Remember the Great Rotation?
Neither does the bond market.
At the beginning of the year, all of the chatter was about a structural “rotation” of investor moneys out of U.S. Treasuries and into the stock market.
At the time, we were a few months into a rally across the risk asset spectrum, the economic data were generally coming in above expectations, and Treasury yields were rising as investors sold off their holdings of government bonds.
The “Great Rotation” story has fizzled out pretty quickly, though – as the chart below of the yield on the long bond shows – and sentiment has shifted decidedly in the other direction.
Russ Certo, who heads up rates sales and trading at Brean Capital, says he was surprised by the “steadfast bullishness” toward bonds as an asset class that came across in conversations with several clients yesterday.
“It’s very rare in my career of over 20 years that a nucleus of people are all on the same side, bullish,” says Certo. “They’re always bearish – sometimes there is a consensus view that is bearish, but I rarely find a consensus view that is bullish, particularly on the high end of the range.”
After all, here we are at the tail-end of a decades-long rally in the bond market. It’s easy to look at a long-term chart and conclude that there isn’t much value in the space. This is always a big discussion every time yields lurch lower.
Certo points out that while U.S. government bonds may be richly valued relative to history, though, they certainly aren’t richly valued relative to many of their peers around the globe.
In the United States, for example, 30-year government bonds yield 2.87%. By contrast, the German 30-year yields 2.17%, the Japanese 30-year yields 1.61%, and the Canadian 30-year yields 2.34%.
Clients Certo spoke with gave a few other key reasons for piling back into Treasuries.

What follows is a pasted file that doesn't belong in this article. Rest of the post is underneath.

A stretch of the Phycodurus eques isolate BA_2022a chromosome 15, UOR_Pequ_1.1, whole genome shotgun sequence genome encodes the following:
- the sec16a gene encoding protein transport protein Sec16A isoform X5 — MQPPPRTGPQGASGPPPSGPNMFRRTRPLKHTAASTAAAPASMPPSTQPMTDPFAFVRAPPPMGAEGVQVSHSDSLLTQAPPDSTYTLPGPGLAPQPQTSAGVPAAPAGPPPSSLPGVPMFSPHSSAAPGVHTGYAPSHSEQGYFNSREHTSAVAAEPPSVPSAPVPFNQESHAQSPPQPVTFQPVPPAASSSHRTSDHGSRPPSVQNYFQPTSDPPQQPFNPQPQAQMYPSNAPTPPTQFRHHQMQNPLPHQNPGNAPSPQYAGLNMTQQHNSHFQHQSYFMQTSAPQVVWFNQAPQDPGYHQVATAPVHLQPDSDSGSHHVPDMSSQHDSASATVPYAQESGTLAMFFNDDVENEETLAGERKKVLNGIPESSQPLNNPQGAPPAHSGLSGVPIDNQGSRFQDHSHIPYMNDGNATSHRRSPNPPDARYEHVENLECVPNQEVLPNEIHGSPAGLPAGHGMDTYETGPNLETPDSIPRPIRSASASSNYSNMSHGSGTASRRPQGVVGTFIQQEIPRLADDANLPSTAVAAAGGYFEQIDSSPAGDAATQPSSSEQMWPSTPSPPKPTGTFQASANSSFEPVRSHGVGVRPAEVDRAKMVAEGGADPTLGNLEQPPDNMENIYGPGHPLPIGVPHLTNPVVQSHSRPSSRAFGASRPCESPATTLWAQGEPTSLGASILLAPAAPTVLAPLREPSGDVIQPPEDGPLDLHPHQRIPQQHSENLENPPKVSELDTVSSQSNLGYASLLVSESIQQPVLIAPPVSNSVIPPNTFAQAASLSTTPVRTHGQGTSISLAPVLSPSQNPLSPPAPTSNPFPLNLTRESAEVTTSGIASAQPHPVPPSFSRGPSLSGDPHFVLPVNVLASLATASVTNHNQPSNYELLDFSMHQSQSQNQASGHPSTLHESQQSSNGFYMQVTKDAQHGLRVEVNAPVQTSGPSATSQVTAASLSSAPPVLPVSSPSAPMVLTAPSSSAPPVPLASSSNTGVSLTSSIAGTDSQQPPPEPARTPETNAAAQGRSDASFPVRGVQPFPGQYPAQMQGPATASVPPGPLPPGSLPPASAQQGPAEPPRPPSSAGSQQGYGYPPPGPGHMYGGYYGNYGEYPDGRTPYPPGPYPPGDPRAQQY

The first bullish argument for the bonds is the U.S. economic data.
Treasuries are one of the world’s biggest “safe haven” investments, so when economic growth slows, they tend to catch a bid.
“[The] general belief is that growth and data will ‘roll over’,” says Certo. “[The clients] just think, first and foremost, that 2013 will be characterised by slow growth, all the way through.”
The Citigroup Economic Surprise Index just went negative this week. If it continues to trend downward, as it usually does for a little while after breaking below zero, that means economic data will start coming in further and further below consensus expectations.
In addition to the fundamentals, there are some technical factors to consider.
Certo says there was a perception among his clients that investors were “broadly underweight” bonds.
And with the Federal Reserve buying up so much of the market, it’s made it harder for investors to get back on the right side of the trade.
“There are some other people apparently trying to taper back some shorts, but there’s just not enough paper for them to grab onto to move the needle,” says Certo.
One reason for owning bonds that emerged from Certo’s discussion was particularly curious, and it follows from the argument that the economic data is starting to roll over and growth is slowing.
Certo says rising debt-to-GDP ratios were cited as a reason to be invested in Treasuries, given “off-balance sheet debt pushing the U.S. above [the 90%] threshold and unprecedented world debt-to-GDP off the charts.”
That 90% figure, of course, comes from a controversial study by Harvard economists Carmen Reinhart and Kenneth Rogoff finding that high levels of debt relative to GDP slow economic growth.
The Reinhart/Rogoff study took a significant reputational hit this week when researchers discovered that the influential study made an Excel error in calculating the figures that led to its ultimate conclusion.
Nonetheless, some clients aren’t convinced.